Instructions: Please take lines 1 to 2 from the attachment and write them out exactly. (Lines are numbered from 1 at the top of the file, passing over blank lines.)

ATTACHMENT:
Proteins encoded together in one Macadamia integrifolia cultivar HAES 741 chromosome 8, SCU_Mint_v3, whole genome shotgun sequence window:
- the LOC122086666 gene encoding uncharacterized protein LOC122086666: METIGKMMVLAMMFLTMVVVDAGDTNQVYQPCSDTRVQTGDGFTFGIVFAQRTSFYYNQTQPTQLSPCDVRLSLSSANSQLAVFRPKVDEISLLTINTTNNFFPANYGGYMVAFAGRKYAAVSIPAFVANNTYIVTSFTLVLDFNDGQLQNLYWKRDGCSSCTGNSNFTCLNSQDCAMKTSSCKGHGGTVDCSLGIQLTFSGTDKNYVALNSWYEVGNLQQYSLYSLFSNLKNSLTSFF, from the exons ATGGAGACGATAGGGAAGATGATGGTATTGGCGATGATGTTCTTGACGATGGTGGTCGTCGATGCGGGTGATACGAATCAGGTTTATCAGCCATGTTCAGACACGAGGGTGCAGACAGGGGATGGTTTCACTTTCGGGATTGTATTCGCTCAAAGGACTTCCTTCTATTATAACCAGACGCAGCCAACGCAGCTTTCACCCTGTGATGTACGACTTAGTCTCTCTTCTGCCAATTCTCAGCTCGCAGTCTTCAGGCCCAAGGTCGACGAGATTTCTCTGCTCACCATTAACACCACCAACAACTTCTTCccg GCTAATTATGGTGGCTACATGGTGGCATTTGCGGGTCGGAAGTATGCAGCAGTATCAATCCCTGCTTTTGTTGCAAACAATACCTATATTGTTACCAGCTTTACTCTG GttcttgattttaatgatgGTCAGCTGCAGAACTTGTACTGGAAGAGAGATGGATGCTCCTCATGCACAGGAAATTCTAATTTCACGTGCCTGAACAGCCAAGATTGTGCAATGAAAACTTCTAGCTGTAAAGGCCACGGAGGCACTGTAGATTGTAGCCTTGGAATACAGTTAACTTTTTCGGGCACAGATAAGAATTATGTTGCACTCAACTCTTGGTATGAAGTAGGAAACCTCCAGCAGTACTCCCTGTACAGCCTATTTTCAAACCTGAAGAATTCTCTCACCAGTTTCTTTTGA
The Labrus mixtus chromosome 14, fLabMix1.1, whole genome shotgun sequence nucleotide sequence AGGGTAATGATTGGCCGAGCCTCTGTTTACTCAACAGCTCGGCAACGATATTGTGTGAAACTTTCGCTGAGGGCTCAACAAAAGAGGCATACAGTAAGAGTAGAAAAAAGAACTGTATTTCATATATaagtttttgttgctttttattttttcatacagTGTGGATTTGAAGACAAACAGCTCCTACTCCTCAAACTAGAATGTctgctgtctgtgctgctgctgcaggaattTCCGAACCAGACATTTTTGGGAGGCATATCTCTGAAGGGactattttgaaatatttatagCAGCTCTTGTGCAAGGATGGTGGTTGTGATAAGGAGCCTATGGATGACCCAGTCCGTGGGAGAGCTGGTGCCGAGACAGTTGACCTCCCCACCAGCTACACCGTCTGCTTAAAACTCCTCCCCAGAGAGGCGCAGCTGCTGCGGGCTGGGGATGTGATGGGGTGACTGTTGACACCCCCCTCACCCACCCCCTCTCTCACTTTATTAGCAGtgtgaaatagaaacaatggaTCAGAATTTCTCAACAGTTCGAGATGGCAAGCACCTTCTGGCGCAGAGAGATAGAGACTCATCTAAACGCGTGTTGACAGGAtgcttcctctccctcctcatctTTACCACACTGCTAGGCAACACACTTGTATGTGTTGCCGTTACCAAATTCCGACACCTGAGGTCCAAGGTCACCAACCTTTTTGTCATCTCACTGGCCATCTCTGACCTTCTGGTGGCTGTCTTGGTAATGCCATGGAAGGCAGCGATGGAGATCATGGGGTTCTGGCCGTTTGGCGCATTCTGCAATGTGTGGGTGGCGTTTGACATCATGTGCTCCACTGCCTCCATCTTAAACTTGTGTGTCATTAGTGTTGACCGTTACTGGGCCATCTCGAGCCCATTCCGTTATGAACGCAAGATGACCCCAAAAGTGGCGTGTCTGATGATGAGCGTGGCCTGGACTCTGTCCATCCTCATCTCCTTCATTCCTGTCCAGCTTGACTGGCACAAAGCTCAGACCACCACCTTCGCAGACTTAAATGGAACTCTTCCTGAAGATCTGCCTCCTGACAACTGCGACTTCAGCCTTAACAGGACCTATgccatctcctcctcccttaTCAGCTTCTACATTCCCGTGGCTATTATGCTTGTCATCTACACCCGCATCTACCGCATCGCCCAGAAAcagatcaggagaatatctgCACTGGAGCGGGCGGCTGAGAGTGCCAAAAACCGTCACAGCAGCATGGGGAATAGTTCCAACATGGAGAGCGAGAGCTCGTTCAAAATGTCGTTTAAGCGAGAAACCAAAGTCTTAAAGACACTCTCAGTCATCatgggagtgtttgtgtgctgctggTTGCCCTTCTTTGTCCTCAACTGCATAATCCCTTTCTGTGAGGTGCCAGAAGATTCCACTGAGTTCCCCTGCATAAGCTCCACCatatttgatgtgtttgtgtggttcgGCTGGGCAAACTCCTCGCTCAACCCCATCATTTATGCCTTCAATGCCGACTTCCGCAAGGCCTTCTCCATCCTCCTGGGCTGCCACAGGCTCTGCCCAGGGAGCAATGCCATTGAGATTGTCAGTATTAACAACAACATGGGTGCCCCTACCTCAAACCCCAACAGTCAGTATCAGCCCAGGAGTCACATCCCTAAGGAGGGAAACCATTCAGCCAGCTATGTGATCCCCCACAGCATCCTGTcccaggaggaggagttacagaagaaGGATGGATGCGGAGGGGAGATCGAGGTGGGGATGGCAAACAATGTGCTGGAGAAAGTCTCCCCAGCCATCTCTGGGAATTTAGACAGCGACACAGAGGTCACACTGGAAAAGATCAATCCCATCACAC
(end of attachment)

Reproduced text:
Proteins encoded together in one Macadamia integrifolia cultivar HAES 741 chromosome 8, SCU_Mint_v3, whole genome shotgun sequence window:
- the LOC122086666 gene encoding uncharacterized protein LOC122086666: METIGKMMVLAMMFLTMVVVDAGDTNQVYQPCSDTRVQTGDGFTFGIVFAQRTSFYYNQTQPTQLSPCDVRLSLSSANSQLAVFRPKVDEISLLTINTTNNFFPANYGGYMVAFAGRKYAAVSIPAFVANNTYIVTSFTLVLDFNDGQLQNLYWKRDGCSSCTGNSNFTCLNSQDCAMKTSSCKGHGGTVDCSLGIQLTFSGTDKNYVALNSWYEVGNLQQYSLYSLFSNLKNSLTSFF, from the exons ATGGAGACGATAGGGAAGATGATGGTATTGGCGATGATGTTCTTGACGATGGTGGTCGTCGATGCGGGTGATACGAATCAGGTTTATCAGCCATGTTCAGACACGAGGGTGCAGACAGGGGATGGTTTCACTTTCGGGATTGTATTCGCTCAAAGGACTTCCTTCTATTATAACCAGACGCAGCCAACGCAGCTTTCACCCTGTGATGTACGACTTAGTCTCTCTTCTGCCAATTCTCAGCTCGCAGTCTTCAGGCCCAAGGTCGACGAGATTTCTCTGCTCACCATTAACACCACCAACAACTTCTTCccg GCTAATTATGGTGGCTACATGGTGGCATTTGCGGGTCGGAAGTATGCAGCAGTATCAATCCCTGCTTTTGTTGCAAACAATACCTATATTGTTACCAGCTTTACTCTG GttcttgattttaatgatgGTCAGCTGCAGAACTTGTACTGGAAGAGAGATGGATGCTCCTCATGCACAGGAAATTCTAATTTCACGTGCCTGAACAGCCAAGATTGTGCAATGAAAACTTCTAGCTGTAAAGGCCACGGAGGCACTGTAGATTGTAGCCTTGGAATACAGTTAACTTTTTCGGGCACAGATAAGAATTATGTTGCACTCAACTCTTGGTATGAAGTAGGAAACCTCCAGCAGTACTCCCTGTACAGCCTATTTTCAAACCTGAAGAATTCTCTCACCAGTTTCTTTTGA